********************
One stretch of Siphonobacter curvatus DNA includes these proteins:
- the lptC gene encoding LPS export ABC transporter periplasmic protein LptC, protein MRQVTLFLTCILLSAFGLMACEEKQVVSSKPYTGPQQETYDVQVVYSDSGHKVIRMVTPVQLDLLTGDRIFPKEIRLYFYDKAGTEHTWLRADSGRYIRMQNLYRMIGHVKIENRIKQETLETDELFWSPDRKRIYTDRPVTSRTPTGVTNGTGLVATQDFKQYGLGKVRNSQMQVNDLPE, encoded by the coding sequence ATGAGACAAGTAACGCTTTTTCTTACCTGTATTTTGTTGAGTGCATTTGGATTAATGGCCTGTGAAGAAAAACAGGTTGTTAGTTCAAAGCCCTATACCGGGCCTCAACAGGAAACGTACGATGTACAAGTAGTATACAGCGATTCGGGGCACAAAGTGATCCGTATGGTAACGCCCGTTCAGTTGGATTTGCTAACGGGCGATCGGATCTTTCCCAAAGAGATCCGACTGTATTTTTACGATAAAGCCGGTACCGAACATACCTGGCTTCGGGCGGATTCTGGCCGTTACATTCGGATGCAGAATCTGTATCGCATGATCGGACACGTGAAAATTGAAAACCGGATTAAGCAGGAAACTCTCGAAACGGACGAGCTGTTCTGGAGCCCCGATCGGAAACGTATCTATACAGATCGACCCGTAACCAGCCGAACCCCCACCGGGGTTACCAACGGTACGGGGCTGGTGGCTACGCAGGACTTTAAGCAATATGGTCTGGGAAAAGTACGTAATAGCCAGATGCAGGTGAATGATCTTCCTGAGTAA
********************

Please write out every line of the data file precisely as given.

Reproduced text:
One stretch of Siphonobacter curvatus DNA includes these proteins:
- the lptC gene encoding LPS export ABC transporter periplasmic protein LptC, protein MRQVTLFLTCILLSAFGLMACEEKQVVSSKPYTGPQQETYDVQVVYSDSGHKVIRMVTPVQLDLLTGDRIFPKEIRLYFYDKAGTEHTWLRADSGRYIRMQNLYRMIGHVKIENRIKQETLETDELFWSPDRKRIYTDRPVTSRTPTGVTNGTGLVATQDFKQYGLGKVRNSQMQVNDLPE, encoded by the coding sequence ATGAGACAAGTAACGCTTTTTCTTACCTGTATTTTGTTGAGTGCATTTGGATTAATGGCCTGTGAAGAAAAACAGGTTGTTAGTTCAAAGCCCTATACCGGGCCTCAACAGGAAACGTACGATGTACAAGTAGTATACAGCGATTCGGGGCACAAAGTGATCCGTATGGTAACGCCCGTTCAGTTGGATTTGCTAACGGGCGATCGGATCTTTCCCAAAGAGATCCGACTGTATTTTTACGATAAAGCCGGTACCGAACATACCTGGCTTCGGGCGGATTCTGGCCGTTACATTCGGATGCAGAATCTGTATCGCATGATCGGACACGTGAAAATTGAAAACCGGATTAAGCAGGAAACTCTCGAAACGGACGAGCTGTTCTGGAGCCCCGATCGGAAACGTATCTATACAGATCGACCCGTAACCAGCCGAACCCCCACCGGGGTTACCAACGGTACGGGGCTGGTGGCTACGCAGGACTTTAAGCAATATGGTCTGGGAAAAGTACGTAATAGCCAGATGCAGGTGAATGATCTTCCTGAGTAA